There’s a club night to raise money for refugees tonight

‘Each person has their own story, they have so much to offer our society and are people just like us.’

Tonight at Fabios, Durham for Refugees and the Arc and Signal teams are coming together with to host Records for Refugees to raise money for Care4Calais.

We caught up with Beth from Durham for Refugees to find out more about the issue at hand and how the event expects to raise awareness for such a pressing cause amongst the students of Durham.


What does Durham for Refugees do? 

Durham for Refugees is a group of students aiming to help refugees throughout their difficult journey to safety. We have four aims: Campaigning for more safe and legal ways for refugees to be accepted in the UK, fundraising to help charities on the ground improve conditions in refugee camps, aid trips taking students to camps to help give out donations and teach English, and helping refugees and asylum seekers settle in the local area.

Why did you choose Care4Calais? 

Having volunteered with Care4Calais during three student aid trips in the summer, we knew first-hand the good work that they do. Following the destruction of the “Jungle” the charity are now working to help refugees dispersed around France.

Although not shown much in the media, this is a desperate situation: refugees have been rushed to under-equipped CAO centres and some, including unaccompanied minors are still not registered and are sleeping rough on the streets of Paris. Care4Calais are working extremely hard to distribute vital aid to all refugees in France, now a greater and more costly task given the widespread dispersal of refugees.


Do you think Brexit has impacted the refugee crisis?

As well as the logistical and legal implications, Brexit seems to have changed people’s attitudes towards refugees. There have been increases in racism and xenophobia since the referendum, leading refugees who have made it to safety to feel unwelcome and even scared in their new homes. That’s why one of Durham for Refugees’ aims is to make refugees feel settled through befriending schemes and joint events with Durham students and refugees.

Is the word refugee counterproductive?

The term “refugee” is correct and useful to use to describe a person who is forced to leave their country to seek safety from war, persecution or natural disaster, however, I do think there is a danger of forgetting that refugees are also people. In Calais we met so many unique and talented individuals including doctors and engineers, as well as, students like ourselves.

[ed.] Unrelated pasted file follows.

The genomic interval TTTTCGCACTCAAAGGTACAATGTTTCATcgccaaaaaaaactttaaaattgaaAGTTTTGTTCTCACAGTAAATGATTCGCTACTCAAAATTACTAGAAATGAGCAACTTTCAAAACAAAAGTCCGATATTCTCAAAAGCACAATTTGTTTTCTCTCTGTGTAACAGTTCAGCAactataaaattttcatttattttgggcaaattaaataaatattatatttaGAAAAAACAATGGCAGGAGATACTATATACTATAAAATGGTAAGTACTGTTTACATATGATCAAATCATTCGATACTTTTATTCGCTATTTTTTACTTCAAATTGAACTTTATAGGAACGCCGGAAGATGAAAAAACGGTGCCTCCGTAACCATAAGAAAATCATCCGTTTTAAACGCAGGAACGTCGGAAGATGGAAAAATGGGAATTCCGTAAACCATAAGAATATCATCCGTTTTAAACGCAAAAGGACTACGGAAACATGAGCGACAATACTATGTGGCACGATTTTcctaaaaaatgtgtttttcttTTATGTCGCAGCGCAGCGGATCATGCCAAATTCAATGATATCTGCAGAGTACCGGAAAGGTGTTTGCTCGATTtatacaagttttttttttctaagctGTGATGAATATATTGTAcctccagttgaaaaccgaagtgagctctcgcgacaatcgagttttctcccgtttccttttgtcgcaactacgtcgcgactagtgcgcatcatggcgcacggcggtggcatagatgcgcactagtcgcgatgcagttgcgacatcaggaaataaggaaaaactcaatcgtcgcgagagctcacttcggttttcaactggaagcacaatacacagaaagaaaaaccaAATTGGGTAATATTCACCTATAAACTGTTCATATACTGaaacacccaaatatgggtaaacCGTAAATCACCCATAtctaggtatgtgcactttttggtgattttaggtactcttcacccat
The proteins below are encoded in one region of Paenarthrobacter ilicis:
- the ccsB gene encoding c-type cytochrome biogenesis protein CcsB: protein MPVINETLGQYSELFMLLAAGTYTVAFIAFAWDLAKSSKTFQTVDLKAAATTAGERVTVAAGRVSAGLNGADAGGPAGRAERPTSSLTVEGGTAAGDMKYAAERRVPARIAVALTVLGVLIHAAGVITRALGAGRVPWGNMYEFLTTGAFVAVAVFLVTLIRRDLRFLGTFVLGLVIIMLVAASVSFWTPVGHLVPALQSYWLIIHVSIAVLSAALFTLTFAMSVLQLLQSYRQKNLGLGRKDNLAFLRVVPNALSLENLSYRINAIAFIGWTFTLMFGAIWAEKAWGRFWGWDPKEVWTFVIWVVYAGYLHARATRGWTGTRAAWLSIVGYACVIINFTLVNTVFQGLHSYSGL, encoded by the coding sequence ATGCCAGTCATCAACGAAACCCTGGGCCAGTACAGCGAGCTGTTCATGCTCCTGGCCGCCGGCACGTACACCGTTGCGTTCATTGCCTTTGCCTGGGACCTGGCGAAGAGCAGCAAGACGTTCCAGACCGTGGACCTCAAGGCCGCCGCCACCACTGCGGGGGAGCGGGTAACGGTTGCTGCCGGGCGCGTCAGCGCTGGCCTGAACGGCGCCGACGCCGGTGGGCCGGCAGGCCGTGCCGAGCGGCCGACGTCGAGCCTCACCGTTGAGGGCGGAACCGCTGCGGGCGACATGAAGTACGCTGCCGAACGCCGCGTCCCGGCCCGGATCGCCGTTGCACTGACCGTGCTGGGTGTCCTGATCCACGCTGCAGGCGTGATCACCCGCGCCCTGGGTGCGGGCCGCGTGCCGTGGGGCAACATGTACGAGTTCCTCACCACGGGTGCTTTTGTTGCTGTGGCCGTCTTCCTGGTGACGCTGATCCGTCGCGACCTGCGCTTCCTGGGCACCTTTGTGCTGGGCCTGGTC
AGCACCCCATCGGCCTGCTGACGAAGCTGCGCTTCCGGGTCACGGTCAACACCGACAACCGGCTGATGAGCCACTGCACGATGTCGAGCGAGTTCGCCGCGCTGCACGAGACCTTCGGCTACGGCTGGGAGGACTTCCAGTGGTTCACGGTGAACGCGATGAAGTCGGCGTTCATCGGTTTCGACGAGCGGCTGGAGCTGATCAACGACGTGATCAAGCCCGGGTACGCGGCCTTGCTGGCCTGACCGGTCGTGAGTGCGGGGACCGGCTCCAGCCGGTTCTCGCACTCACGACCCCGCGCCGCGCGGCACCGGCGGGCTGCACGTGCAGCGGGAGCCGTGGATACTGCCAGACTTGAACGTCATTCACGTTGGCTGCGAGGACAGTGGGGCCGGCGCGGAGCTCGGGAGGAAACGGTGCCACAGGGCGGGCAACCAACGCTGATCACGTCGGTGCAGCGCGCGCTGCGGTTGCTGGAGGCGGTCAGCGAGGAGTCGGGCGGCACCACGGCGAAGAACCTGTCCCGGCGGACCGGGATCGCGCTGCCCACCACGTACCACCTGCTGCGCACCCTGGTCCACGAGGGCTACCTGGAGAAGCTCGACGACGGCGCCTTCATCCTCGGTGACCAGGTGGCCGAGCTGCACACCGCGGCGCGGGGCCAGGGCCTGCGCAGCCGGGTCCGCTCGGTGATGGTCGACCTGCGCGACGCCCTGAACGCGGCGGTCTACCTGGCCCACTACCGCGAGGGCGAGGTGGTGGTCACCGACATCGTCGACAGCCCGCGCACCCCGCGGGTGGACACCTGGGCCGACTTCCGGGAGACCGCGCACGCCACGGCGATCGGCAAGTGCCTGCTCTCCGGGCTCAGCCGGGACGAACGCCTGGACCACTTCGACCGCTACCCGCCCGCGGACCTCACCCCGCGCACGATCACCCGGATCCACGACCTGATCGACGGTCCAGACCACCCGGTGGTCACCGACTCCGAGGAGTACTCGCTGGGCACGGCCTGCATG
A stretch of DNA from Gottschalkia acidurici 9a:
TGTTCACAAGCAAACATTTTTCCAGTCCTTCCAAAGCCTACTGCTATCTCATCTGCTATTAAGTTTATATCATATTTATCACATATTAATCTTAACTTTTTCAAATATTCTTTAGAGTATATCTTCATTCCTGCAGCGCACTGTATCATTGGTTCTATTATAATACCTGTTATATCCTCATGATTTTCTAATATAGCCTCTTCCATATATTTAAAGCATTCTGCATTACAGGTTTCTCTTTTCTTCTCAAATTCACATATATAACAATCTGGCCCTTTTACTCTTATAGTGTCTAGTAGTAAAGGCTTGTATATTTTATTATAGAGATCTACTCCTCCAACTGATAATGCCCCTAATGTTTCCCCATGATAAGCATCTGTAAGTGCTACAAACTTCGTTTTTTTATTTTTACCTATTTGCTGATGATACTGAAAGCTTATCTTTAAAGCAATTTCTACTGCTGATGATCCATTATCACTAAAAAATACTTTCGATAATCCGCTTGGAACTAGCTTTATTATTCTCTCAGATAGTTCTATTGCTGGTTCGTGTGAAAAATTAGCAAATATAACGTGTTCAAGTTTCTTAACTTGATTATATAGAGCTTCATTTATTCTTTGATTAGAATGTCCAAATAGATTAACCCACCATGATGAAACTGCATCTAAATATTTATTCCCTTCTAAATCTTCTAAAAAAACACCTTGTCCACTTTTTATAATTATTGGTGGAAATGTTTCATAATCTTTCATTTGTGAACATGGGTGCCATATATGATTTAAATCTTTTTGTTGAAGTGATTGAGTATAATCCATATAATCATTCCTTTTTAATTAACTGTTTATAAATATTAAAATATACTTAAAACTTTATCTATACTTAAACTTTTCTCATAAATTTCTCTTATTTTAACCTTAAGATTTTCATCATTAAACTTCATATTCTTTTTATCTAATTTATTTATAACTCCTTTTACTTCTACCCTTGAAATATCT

Grouping these wonderful people as simply “refugees” may stop us treating them like people: instead, many think of them as numbers and statistics, “a burden on society”, or as different to them. In fact, each person has their own story, they have so much to offer our society and are people just like us. They’ve been through unimaginable horrors in their home country, and trying to make their journey to safety a little bit easier is the least we can do.p

What inspired you to hold Records for Refugees?

2016 won’t be remembered for its sense of solidarity, and there’s an ever-growing sense of division within our society. We wanted to build on the cohesive community principles that our collaborations have been about and felt compelled to throw an event to bring people together to contribute financially to the crisis.


The Signal and Arc boys are promising a late night of wonderful records to help create an atmosphere of community and open mindedness. With all profits from the night going straight to Care4Calais, you can dance the night away for an extremely good cause.

If you are interested in getting involved them visit the Facebook page or follow them on Twitter @DurhamRefugees.